Fish Game is an open game development project, sponsored by Heroic Labs.
We are making this game because:
Nakama users need better from-scratch examples of how to build multiplayer games with Nakama in the stack.
Nakama developers need dogfooding projects that are easy to sustain long-term.
Indie game developers need more in-depth tutorials and reference implementations of networked multiplayer games.
The open game development ecosystem needs standardized language & models for talking about network design.
In web development there’s a hugely popular ‘glue layer’ project called RealWorld.
While most “todo” demos provide an excellent cursory glance at a framework’s capabilities, they typically don’t convey the knowledge & perspective required to actually build real applications with it.
RealWorld solves this by allowing you to choose any frontend (React, Angular 2, & more) and any backend (Node, Django, & more) and see how they power a real world, beautifully designed fullstack app called “Conduit”.
So this is effectively what we’re setting out to do, in our own small way. Certainly we’re gonna have to go about it a bit differently because web app architecture doesn’t map 1:1 to games, but the fundamental concepts are largely the same. Games, just like web apps, can draw a pretty clear line between backend and frontend.
Our minimal approach here is to start by making the same game in two different toolsets. There won’t be a strict API spec to follow yet; the two implementations will merely follow an identical Fish Game - Game Design Document.
For our two initial game examples, one will be made in the Godot Engine and the other in Rust-lang with macroquad. Both will use Nakama for their social multiplayer infrastructure ( i.e. authentication, matchmaking & leaderboards) as well as real-time multiplayer.
Godot is the most popular game engine among indie and open source game developers. It’s also very high level (if desired), letting users make games with its own GDscript.
Rust for gamedev on the other hand is a fast-growing new trend. It’s pretty much as low-level as any gamedev gets (without the foot-guns ). The language has an official Working Group dedicated to gamedev.
Both games will be full-stack implementations of loosely coupled back- and front-ends for the Fish Game concept.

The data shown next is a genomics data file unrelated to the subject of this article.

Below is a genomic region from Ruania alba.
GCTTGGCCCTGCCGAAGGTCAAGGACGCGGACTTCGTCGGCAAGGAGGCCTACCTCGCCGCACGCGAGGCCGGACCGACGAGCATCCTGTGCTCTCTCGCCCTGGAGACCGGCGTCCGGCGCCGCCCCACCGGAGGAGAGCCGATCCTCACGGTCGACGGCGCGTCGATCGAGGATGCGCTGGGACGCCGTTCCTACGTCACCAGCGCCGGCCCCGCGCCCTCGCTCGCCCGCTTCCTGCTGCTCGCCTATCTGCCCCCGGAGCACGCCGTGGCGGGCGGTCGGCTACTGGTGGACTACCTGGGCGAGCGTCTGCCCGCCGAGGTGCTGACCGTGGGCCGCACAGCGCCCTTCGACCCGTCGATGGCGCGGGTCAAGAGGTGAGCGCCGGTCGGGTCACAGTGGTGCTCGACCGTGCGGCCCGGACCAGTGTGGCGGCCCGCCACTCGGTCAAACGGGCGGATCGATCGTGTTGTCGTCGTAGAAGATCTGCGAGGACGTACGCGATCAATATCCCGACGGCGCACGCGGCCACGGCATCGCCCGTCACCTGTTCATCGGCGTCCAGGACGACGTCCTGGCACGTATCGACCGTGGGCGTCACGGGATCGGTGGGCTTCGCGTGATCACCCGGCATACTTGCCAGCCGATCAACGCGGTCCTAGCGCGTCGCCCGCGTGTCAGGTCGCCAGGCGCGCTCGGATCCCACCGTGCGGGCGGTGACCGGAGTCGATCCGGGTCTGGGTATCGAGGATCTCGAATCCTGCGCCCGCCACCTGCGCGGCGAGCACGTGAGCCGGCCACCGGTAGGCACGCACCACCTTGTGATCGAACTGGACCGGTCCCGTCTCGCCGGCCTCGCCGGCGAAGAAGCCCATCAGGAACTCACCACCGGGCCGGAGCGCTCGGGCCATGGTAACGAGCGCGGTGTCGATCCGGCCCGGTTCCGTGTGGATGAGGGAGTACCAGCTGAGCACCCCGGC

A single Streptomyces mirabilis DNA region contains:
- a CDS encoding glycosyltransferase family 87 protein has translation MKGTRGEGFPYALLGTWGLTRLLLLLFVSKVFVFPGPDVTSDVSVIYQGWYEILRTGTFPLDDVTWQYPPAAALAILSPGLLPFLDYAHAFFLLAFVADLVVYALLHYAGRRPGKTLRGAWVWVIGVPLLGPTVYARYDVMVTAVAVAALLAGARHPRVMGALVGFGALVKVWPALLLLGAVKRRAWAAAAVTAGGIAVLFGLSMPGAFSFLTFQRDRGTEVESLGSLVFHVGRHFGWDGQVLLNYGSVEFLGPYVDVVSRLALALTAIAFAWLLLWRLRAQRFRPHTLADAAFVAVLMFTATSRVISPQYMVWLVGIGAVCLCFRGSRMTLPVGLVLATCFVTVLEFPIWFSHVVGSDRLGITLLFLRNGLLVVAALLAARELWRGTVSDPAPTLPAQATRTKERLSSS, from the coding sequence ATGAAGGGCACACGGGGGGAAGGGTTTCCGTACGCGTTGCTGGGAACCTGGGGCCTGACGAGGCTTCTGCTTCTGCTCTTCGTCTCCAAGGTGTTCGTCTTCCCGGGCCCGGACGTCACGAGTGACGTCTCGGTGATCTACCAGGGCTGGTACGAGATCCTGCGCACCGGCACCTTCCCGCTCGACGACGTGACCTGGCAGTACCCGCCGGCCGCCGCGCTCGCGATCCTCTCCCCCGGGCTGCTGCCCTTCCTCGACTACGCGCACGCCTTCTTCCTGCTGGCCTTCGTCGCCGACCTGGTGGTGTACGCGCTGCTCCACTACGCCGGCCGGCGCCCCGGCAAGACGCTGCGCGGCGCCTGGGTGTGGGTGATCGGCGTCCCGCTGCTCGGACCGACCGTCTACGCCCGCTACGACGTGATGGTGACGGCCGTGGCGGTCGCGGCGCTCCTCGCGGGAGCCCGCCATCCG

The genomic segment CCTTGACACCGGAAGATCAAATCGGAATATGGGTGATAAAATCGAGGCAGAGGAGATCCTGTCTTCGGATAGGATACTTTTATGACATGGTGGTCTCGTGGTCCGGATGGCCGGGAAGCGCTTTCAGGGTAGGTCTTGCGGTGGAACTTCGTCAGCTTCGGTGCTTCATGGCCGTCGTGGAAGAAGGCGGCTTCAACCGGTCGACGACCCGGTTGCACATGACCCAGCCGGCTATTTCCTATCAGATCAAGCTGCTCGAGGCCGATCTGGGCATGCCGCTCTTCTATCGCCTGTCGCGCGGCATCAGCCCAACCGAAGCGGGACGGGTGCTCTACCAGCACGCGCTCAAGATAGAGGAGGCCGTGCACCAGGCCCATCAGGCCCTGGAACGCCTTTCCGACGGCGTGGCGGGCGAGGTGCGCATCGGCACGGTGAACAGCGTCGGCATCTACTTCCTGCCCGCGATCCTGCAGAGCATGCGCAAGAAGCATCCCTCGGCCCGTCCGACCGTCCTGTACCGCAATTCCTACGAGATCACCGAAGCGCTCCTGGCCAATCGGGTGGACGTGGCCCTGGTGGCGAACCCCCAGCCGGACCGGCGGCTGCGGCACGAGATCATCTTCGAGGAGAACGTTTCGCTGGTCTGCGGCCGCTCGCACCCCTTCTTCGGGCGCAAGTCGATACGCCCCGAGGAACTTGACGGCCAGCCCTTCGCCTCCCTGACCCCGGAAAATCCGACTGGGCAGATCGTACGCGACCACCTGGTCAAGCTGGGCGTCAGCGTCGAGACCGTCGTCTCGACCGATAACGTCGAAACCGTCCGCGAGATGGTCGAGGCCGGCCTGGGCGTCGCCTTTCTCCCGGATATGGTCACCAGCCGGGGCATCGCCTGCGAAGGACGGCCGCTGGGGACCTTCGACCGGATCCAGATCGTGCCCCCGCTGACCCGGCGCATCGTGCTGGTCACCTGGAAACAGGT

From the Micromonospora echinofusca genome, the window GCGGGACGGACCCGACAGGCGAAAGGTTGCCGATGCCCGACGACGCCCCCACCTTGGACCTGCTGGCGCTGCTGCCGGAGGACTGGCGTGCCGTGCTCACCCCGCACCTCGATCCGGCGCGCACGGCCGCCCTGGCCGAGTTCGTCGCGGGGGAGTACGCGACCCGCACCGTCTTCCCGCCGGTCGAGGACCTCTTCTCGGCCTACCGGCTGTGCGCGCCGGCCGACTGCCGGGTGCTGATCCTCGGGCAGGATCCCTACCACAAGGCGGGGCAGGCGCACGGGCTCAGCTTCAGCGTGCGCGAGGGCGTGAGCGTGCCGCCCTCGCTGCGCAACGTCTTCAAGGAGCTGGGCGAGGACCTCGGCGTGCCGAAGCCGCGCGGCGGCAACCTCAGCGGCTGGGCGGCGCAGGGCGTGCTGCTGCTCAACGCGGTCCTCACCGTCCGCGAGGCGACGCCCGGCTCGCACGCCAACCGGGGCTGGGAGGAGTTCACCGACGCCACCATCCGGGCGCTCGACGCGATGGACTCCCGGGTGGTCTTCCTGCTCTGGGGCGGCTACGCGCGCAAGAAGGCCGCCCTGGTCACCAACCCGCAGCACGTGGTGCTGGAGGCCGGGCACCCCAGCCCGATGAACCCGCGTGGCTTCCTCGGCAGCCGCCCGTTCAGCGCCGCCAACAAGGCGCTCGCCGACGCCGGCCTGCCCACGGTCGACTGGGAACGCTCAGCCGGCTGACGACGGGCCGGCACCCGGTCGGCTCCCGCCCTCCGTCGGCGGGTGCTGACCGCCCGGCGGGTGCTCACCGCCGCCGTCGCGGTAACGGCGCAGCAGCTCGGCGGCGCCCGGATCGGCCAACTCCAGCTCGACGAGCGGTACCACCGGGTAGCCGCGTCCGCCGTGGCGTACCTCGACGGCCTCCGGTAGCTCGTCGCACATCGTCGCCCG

While it is entirely feasible to make a game with a Rust backend and Godot frontend, we won’t be attempting that for now. Check out godot-rust for excellent guidance and examples on that front.
What we are making is an open remake of the excellent Duck Game.
Blast your friends with Shotguns, Net Guns, Mind Control Rays, Saxophones, Magnet Guns, and much, much more. This is
DUCKFISH GAME. Don’t blink.
- 2 to 4 players in either Local Multiplayer or Online Play
- Easy to pick up, emphasizing strategy over twitch reaction
- Customize characters with hats, saved to your cross-platform profile (later)
- Create & explore user-made levels (later)
Duck Game is an excellent game. It deserves the 10/10 rating it can boast on Steam. But it is also a bit stuck in an older tech stack. A combination of tech debt and lacking cross-platform infrastructure makes it very PC-centric. It’s been ported to other platforms, albeit with a more limited experience (e.g. no online map sharing on consoles).
It is also a perfectly moddable game, enabling players to make and share custom maps, weapons and, most importantly, hats! This level of moddability lends itself exceptionally well to open source practices. Hence our belief that we can level up what Duck Game currently is.
There’s ample opportunity for collaboration here: Fish Game should not be perceived as a threat, but rather as a tribute to Duck Game. We are not looking to co-opt the game; we wanna help make it better.
The games are currently at varying stages of development. None of them have yet incorporated our awesome art pack by Pixel Frog. We’ll post more updates as we near completion in the coming weeks.
Please feel free to reply here with any first impressions or questions you may have.